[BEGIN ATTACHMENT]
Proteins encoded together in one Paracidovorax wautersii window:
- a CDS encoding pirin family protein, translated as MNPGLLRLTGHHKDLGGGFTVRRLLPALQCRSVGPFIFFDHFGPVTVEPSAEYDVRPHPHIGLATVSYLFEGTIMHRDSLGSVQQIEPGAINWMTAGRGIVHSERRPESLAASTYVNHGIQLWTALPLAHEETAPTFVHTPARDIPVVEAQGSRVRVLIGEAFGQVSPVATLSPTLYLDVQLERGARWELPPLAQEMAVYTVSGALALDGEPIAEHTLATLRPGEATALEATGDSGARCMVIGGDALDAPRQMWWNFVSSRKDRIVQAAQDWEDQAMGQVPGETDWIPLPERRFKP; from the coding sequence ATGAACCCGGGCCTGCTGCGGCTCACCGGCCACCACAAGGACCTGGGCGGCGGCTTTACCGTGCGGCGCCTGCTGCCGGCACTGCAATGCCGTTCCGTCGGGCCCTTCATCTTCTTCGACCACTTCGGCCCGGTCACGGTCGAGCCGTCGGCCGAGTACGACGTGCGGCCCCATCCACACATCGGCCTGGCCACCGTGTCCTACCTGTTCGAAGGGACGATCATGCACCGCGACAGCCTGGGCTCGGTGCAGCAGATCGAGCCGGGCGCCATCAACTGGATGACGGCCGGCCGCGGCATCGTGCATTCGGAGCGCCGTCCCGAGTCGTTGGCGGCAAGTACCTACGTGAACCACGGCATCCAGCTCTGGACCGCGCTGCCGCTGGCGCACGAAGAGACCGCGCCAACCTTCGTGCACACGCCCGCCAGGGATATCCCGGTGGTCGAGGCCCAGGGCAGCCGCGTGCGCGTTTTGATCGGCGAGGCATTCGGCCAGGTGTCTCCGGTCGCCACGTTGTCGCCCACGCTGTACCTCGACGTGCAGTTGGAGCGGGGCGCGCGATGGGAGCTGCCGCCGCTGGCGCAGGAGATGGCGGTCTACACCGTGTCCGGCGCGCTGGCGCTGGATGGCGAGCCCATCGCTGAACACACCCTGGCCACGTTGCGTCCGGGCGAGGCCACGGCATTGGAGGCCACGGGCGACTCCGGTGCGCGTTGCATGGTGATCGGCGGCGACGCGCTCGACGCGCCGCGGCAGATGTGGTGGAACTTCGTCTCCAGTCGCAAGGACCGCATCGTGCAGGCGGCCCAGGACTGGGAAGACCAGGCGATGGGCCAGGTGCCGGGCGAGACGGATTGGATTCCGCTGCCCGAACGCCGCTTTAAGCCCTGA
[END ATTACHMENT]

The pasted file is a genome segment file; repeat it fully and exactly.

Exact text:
Proteins encoded together in one Paracidovorax wautersii window:
- a CDS encoding pirin family protein, translated as MNPGLLRLTGHHKDLGGGFTVRRLLPALQCRSVGPFIFFDHFGPVTVEPSAEYDVRPHPHIGLATVSYLFEGTIMHRDSLGSVQQIEPGAINWMTAGRGIVHSERRPESLAASTYVNHGIQLWTALPLAHEETAPTFVHTPARDIPVVEAQGSRVRVLIGEAFGQVSPVATLSPTLYLDVQLERGARWELPPLAQEMAVYTVSGALALDGEPIAEHTLATLRPGEATALEATGDSGARCMVIGGDALDAPRQMWWNFVSSRKDRIVQAAQDWEDQAMGQVPGETDWIPLPERRFKP; from the coding sequence ATGAACCCGGGCCTGCTGCGGCTCACCGGCCACCACAAGGACCTGGGCGGCGGCTTTACCGTGCGGCGCCTGCTGCCGGCACTGCAATGCCGTTCCGTCGGGCCCTTCATCTTCTTCGACCACTTCGGCCCGGTCACGGTCGAGCCGTCGGCCGAGTACGACGTGCGGCCCCATCCACACATCGGCCTGGCCACCGTGTCCTACCTGTTCGAAGGGACGATCATGCACCGCGACAGCCTGGGCTCGGTGCAGCAGATCGAGCCGGGCGCCATCAACTGGATGACGGCCGGCCGCGGCATCGTGCATTCGGAGCGCCGTCCCGAGTCGTTGGCGGCAAGTACCTACGTGAACCACGGCATCCAGCTCTGGACCGCGCTGCCGCTGGCGCACGAAGAGACCGCGCCAACCTTCGTGCACACGCCCGCCAGGGATATCCCGGTGGTCGAGGCCCAGGGCAGCCGCGTGCGCGTTTTGATCGGCGAGGCATTCGGCCAGGTGTCTCCGGTCGCCACGTTGTCGCCCACGCTGTACCTCGACGTGCAGTTGGAGCGGGGCGCGCGATGGGAGCTGCCGCCGCTGGCGCAGGAGATGGCGGTCTACACCGTGTCCGGCGCGCTGGCGCTGGATGGCGAGCCCATCGCTGAACACACCCTGGCCACGTTGCGTCCGGGCGAGGCCACGGCATTGGAGGCCACGGGCGACTCCGGTGCGCGTTGCATGGTGATCGGCGGCGACGCGCTCGACGCGCCGCGGCAGATGTGGTGGAACTTCGTCTCCAGTCGCAAGGACCGCATCGTGCAGGCGGCCCAGGACTGGGAAGACCAGGCGATGGGCCAGGTGCCGGGCGAGACGGATTGGATTCCGCTGCCCGAACGCCGCTTTAAGCCCTGA